By Moshe Hecht
It’s time to switch things up a bit. In keeping it “present,” this column will roll out a 4-part interview series, featuring some of the most unlikely, yet on-the-pulse, individuals, who are shifting the landscape with their fresh perspectives on the nonprofit sphere’s most pressing issues.
Here, you’ll get insights from Meir Kay, viral internet sensation; Rabbi Simon Jacobson, critically acclaimed author of Toward a Meaningful Life; David Yarus, founder of popular Jewish dating app, “J-swipe,” and a surprise guest! Read on to learn about their approach to the most pressing nonprofit questions.
Watch the clip or read a synopsis of our conversation below.
Interview link: https://vimeo.com/336117940/6417dc1710
First up… Meir Kay!
Meir, you seem to be producing a viral video every other Tuesday. Is there a “secret ingredient” to making a video go viral and can you share it with us?
Nowadays? Absolutely. That secret ingredient lies in the “distilling process,” something that I find most nonprofits struggle with. Too often, they’ll try to cover way too much in a single video, and it ends up becoming too general. Effectively, in trying to talk about every little aspect of their mission, they lose the actual heart and soul behind what they do, making what could have been a great video into a bland and boring one.
What you want to do is distill that generality down into something specific: the human impact of your work. It’s less about showing an activity you provide, and more about highlighting the people who are affected by that activity, and telling that story. We are more likely to interact with videos which tug at our emotions. This is best done by appealing to our common “humanity.” Whether these appeals evoke tears or laughter doesn’t matter – as long as they feel something, you’ve done your job. My ‘Golf Balls’ video was about one simple life lesson: take care of the important things first, like family and friends etc. That’s it. And it garnered over 300 million views.
Say you’ve distilled your messaging down into the perfect message and video. How do you make sure that the right people see it?
You can’t just throw a few dollars behind a video on a random social media platform: it’s all about figuring out where your audience is and attacking on multiple fronts, simultaneously. You need a well constructed, carefully planned strategy that will ensure you keep the momentum strong.
The big social media platforms – Facebook, Twitter, Instagram, and Snapchat – each have their own age demographics. Tapping into the one that best suits your needs and not spreading yourself too thin ensures that you get the most bang for your buck. It’s important to note that it’s not all about YouTube anymore. Generally speaking IGTV (Instagram TV) appears to be the “hottest platform” for viral videos right now. But the power of the Facebook ad – cheap and effective – cannot be understated.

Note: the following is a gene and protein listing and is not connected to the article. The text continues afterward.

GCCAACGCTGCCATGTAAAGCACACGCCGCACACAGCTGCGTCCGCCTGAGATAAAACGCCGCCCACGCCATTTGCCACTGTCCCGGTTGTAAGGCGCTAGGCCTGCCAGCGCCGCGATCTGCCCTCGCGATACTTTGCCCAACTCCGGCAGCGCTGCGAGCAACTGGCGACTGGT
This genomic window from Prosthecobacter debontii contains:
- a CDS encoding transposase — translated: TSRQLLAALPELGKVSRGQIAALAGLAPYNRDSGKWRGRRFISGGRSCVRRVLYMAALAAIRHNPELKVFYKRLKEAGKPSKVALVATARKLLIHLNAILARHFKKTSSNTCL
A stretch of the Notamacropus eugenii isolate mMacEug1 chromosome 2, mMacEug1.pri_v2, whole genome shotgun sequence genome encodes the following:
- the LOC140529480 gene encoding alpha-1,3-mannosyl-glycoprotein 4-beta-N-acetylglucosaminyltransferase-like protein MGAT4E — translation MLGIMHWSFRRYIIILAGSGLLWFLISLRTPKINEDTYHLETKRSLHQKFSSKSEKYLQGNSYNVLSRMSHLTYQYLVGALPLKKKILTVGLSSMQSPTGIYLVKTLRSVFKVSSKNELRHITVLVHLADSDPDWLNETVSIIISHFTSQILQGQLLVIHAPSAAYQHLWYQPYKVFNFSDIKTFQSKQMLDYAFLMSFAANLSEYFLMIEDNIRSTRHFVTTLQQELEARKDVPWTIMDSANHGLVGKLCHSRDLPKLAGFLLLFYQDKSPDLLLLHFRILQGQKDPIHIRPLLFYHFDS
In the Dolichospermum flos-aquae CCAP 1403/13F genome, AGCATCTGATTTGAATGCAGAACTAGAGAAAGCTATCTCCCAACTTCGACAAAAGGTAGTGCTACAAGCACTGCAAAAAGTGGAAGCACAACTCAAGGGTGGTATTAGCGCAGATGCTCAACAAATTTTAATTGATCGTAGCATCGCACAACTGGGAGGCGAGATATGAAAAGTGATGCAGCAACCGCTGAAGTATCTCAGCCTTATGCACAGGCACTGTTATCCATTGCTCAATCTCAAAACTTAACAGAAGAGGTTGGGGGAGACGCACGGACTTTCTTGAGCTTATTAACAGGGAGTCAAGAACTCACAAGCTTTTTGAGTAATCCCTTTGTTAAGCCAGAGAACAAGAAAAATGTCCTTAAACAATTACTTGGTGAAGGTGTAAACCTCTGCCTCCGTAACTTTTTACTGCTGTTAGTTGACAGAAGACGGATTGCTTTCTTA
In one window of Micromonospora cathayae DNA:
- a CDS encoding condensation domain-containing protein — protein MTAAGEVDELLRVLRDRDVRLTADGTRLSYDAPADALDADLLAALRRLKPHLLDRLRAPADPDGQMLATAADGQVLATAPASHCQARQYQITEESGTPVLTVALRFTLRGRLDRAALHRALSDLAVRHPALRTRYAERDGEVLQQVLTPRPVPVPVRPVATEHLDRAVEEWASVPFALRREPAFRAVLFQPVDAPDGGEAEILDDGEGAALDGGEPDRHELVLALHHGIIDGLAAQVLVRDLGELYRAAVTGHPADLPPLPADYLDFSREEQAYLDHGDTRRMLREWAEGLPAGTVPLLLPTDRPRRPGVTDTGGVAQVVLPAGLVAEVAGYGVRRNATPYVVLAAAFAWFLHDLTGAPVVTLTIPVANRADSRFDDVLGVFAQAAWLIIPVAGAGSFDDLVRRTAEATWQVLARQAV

Aside from platform-based social media strategies, nonprofits should tap into global dates that align with their mission, think “World Kindness Day” or “Autism Day.” When the hashtag is already trending, it’s a lot easier to get new eyeballs, in addition to the ones you were going to get, that are looking for trending content in that space as well. Ride the wave! Also, the power of connections is essential. This includes your current volunteers and alumni, and especially any contacts you or they might have in the media.
Should nonprofits have a viral video strategy?
If you can manage it than yes. But keep in mind, virality doesn’t always translate into more donors. It’s more important that your message is true to who you are, rather than trying to be something else so that more people will hit that like button.
Above all, and I know this is diverging a bit, nonprofits have to remember that steady and consistent is better than trying to launch the next big thing. This is best achieved by having a year-round social media manager, someone who can spread inspiration throughout the year with people who can turn into donors or supporters. Algorithms switch all the time, but your messaging should stay constant and true.
What about organizations lacking the resources traditionally considered to be needed to make a viral video?
You don’t need a professional production to make a video go viral. The opposite is true, actually. Some of the best viral videos I’ve seen have been shot on somebody’s phone. All of us can remember a video done by, say, a local school where the teachers get together and dance or sing. Why do we like them so much? Because they are unexpected and raw. They’re probably not the best performers, but they’re going out of their comfort zone to show us their passion. My ‘High Five New York’ video was just that. A low budget video of me going out of my comfort zone to bring some joy to a few New Yorkers.
Nonprofits should remember to have fun with their messaging – if it’s fun for you, chances are, your audience will think so too and will want to share it.
Meir Kay is a social media influencer and global kindness advocate, whose work has been featured by Buzzfeed, Mashable, and Good Morning America. Meir’s videos have over a half a billion hits and has been praised for his extensive efforts towards trying to make the world a kinder place.
Moshe Hecht is a philanthropy futurist, public speaker and chief innovation officer of Charidy, a crowdfunding platform and consulting company that has helped 4000 organizations raise over a quarter billion dollars. His articles have been published in publications such as Forbes, Nonprofit Quarterly and eJewishPhilanthropy.
This piece is the latest addition to Tzedaka’s Present: A column on current and future giving trends and oppurtunities.